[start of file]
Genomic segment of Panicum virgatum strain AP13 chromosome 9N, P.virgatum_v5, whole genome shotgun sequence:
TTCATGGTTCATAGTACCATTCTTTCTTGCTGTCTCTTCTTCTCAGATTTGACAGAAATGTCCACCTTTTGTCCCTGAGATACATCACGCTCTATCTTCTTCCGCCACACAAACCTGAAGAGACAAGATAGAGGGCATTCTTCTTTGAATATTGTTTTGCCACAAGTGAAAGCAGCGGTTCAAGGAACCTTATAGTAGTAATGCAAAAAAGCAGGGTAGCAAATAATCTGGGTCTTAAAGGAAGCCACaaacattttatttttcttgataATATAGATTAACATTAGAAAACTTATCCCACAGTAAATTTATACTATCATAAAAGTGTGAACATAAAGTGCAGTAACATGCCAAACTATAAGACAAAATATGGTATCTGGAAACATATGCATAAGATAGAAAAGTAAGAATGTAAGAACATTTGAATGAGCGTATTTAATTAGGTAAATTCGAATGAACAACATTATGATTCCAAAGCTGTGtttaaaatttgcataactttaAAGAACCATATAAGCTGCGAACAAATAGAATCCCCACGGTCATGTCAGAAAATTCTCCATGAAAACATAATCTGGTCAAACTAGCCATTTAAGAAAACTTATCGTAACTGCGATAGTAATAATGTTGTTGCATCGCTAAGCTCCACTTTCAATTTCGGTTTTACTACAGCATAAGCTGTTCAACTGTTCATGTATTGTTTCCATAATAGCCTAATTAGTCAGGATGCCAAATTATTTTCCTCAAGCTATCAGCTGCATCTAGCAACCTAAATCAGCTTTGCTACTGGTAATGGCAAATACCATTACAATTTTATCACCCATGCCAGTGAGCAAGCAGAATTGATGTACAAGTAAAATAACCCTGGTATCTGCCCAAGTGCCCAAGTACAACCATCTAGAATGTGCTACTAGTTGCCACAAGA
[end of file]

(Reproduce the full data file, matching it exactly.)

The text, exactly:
Genomic segment of Panicum virgatum strain AP13 chromosome 9N, P.virgatum_v5, whole genome shotgun sequence:
TTCATGGTTCATAGTACCATTCTTTCTTGCTGTCTCTTCTTCTCAGATTTGACAGAAATGTCCACCTTTTGTCCCTGAGATACATCACGCTCTATCTTCTTCCGCCACACAAACCTGAAGAGACAAGATAGAGGGCATTCTTCTTTGAATATTGTTTTGCCACAAGTGAAAGCAGCGGTTCAAGGAACCTTATAGTAGTAATGCAAAAAAGCAGGGTAGCAAATAATCTGGGTCTTAAAGGAAGCCACaaacattttatttttcttgataATATAGATTAACATTAGAAAACTTATCCCACAGTAAATTTATACTATCATAAAAGTGTGAACATAAAGTGCAGTAACATGCCAAACTATAAGACAAAATATGGTATCTGGAAACATATGCATAAGATAGAAAAGTAAGAATGTAAGAACATTTGAATGAGCGTATTTAATTAGGTAAATTCGAATGAACAACATTATGATTCCAAAGCTGTGtttaaaatttgcataactttaAAGAACCATATAAGCTGCGAACAAATAGAATCCCCACGGTCATGTCAGAAAATTCTCCATGAAAACATAATCTGGTCAAACTAGCCATTTAAGAAAACTTATCGTAACTGCGATAGTAATAATGTTGTTGCATCGCTAAGCTCCACTTTCAATTTCGGTTTTACTACAGCATAAGCTGTTCAACTGTTCATGTATTGTTTCCATAATAGCCTAATTAGTCAGGATGCCAAATTATTTTCCTCAAGCTATCAGCTGCATCTAGCAACCTAAATCAGCTTTGCTACTGGTAATGGCAAATACCATTACAATTTTATCACCCATGCCAGTGAGCAAGCAGAATTGATGTACAAGTAAAATAACCCTGGTATCTGCCCAAGTGCCCAAGTACAACCATCTAGAATGTGCTACTAGTTGCCACAAGA